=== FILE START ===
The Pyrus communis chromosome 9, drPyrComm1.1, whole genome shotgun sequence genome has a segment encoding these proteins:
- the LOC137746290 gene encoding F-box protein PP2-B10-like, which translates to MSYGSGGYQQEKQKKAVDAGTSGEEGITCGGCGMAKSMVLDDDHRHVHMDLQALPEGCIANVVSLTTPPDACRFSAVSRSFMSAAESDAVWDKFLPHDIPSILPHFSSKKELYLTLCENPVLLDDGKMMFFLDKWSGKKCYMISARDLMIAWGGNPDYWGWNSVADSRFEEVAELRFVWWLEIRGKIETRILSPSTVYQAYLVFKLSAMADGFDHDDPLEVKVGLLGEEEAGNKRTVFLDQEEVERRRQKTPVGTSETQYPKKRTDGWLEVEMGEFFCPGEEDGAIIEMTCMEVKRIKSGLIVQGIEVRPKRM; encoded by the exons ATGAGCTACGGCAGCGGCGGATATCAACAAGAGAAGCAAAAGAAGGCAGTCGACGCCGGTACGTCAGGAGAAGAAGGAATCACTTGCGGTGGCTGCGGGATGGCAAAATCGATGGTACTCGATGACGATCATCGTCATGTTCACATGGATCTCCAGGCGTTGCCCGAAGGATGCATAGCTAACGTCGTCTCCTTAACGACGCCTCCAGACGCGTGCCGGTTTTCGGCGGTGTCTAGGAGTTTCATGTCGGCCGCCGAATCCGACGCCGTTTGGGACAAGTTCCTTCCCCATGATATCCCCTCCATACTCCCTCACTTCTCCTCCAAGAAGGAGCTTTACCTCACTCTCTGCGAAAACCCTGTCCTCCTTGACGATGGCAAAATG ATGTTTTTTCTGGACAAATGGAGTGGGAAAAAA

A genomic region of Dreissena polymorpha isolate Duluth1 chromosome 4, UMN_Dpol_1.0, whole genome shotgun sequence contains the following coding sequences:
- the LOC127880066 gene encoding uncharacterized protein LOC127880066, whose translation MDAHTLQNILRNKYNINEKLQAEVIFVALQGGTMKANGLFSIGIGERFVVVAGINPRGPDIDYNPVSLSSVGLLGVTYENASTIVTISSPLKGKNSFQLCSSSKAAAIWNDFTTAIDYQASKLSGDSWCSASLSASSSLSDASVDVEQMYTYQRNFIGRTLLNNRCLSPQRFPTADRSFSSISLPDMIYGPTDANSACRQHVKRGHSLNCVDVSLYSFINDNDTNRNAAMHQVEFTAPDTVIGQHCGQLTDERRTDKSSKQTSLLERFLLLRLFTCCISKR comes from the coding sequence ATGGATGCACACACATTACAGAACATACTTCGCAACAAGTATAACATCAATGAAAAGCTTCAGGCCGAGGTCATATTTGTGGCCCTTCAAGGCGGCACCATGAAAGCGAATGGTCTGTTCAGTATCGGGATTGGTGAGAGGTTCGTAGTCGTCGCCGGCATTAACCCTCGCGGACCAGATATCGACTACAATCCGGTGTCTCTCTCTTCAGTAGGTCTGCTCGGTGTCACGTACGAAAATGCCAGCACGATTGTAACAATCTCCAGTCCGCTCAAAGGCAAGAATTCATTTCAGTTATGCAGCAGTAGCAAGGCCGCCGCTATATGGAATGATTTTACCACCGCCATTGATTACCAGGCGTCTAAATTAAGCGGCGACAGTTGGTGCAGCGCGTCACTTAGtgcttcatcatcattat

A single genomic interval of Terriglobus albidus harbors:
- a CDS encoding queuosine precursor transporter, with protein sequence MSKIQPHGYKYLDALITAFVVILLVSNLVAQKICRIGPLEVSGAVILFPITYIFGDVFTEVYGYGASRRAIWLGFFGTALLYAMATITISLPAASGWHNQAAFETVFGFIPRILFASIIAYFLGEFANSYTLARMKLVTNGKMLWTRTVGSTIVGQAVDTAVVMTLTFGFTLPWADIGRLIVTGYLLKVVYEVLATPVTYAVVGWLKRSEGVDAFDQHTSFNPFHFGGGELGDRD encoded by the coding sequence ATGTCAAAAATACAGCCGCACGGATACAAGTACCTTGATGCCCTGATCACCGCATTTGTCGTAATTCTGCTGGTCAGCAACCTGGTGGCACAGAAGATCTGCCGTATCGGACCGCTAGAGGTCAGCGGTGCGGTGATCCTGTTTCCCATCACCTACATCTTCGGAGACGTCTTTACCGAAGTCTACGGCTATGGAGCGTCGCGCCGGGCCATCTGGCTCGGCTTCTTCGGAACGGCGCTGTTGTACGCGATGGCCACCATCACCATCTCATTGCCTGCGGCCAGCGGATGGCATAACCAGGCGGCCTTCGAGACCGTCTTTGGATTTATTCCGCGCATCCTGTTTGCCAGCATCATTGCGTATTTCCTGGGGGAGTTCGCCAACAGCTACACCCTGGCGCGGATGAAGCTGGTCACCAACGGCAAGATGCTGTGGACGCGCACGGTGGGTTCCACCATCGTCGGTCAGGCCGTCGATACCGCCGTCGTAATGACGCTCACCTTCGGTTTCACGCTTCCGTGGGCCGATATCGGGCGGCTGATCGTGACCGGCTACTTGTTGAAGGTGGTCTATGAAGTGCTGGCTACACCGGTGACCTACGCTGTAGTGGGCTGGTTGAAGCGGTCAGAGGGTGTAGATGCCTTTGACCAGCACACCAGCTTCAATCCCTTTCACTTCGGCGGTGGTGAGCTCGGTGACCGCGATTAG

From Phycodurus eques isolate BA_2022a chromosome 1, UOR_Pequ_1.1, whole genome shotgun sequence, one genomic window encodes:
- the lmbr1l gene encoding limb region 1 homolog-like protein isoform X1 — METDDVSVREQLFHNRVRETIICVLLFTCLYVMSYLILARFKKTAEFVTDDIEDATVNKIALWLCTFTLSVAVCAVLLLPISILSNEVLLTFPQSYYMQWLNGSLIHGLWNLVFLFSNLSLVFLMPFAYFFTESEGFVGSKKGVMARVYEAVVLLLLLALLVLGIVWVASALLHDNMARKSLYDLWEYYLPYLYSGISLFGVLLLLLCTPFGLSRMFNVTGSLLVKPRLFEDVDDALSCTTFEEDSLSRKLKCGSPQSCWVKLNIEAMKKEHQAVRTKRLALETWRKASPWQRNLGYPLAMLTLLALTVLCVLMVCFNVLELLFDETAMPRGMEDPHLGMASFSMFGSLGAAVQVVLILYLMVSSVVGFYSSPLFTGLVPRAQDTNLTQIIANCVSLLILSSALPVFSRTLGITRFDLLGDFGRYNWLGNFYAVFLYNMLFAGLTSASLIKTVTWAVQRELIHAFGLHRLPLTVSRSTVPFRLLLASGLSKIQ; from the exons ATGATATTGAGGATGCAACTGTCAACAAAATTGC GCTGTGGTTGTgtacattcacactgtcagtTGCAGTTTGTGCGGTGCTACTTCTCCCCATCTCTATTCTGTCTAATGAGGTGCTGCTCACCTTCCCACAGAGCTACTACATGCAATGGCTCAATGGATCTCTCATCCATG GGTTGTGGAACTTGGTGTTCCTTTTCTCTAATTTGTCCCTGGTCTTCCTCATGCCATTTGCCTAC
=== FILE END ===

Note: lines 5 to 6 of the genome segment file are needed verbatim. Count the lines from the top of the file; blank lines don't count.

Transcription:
A single genomic interval of Terriglobus albidus harbors:
- a CDS encoding queuosine precursor transporter, with protein sequence MSKIQPHGYKYLDALITAFVVILLVSNLVAQKICRIGPLEVSGAVILFPITYIFGDVFTEVYGYGASRRAIWLGFFGTALLYAMATITISLPAASGWHNQAAFETVFGFIPRILFASIIAYFLGEFANSYTLARMKLVTNGKMLWTRTVGSTIVGQAVDTAVVMTLTFGFTLPWADIGRLIVTGYLLKVVYEVLATPVTYAVVGWLKRSEGVDAFDQHTSFNPFHFGGGELGDRD encoded by the coding sequence ATGTCAAAAATACAGCCGCACGGATACAAGTACCTTGATGCCCTGATCACCGCATTTGTCGTAATTCTGCTGGTCAGCAACCTGGTGGCACAGAAGATCTGCCGTATCGGACCGCTAGAGGTCAGCGGTGCGGTGATCCTGTTTCCCATCACCTACATCTTCGGAGACGTCTTTACCGAAGTCTACGGCTATGGAGCGTCGCGCCGGGCCATCTGGCTCGGCTTCTTCGGAACGGCGCTGTTGTACGCGATGGCCACCATCACCATCTCATTGCCTGCGGCCAGCGGATGGCATAACCAGGCGGCCTTCGAGACCGTCTTTGGATTTATTCCGCGCATCCTGTTTGCCAGCATCATTGCGTATTTCCTGGGGGAGTTCGCCAACAGCTACACCCTGGCGCGGATGAAGCTGGTCACCAACGGCAAGATGCTGTGGACGCGCACGGTGGGTTCCACCATCGTCGGTCAGGCCGTCGATACCGCCGTCGTAATGACGCTCACCTTCGGTTTCACGCTTCCGTGGGCCGATATCGGGCGGCTGATCGTGACCGGCTACTTGTTGAAGGTGGTCTATGAAGTGCTGGCTACACCGGTGACCTACGCTGTAGTGGGCTGGTTGAAGCGGTCAGAGGGTGTAGATGCCTTTGACCAGCACACCAGCTTCAATCCCTTTCACTTCGGCGGTGGTGAGCTCGGTGACCGCGATTAG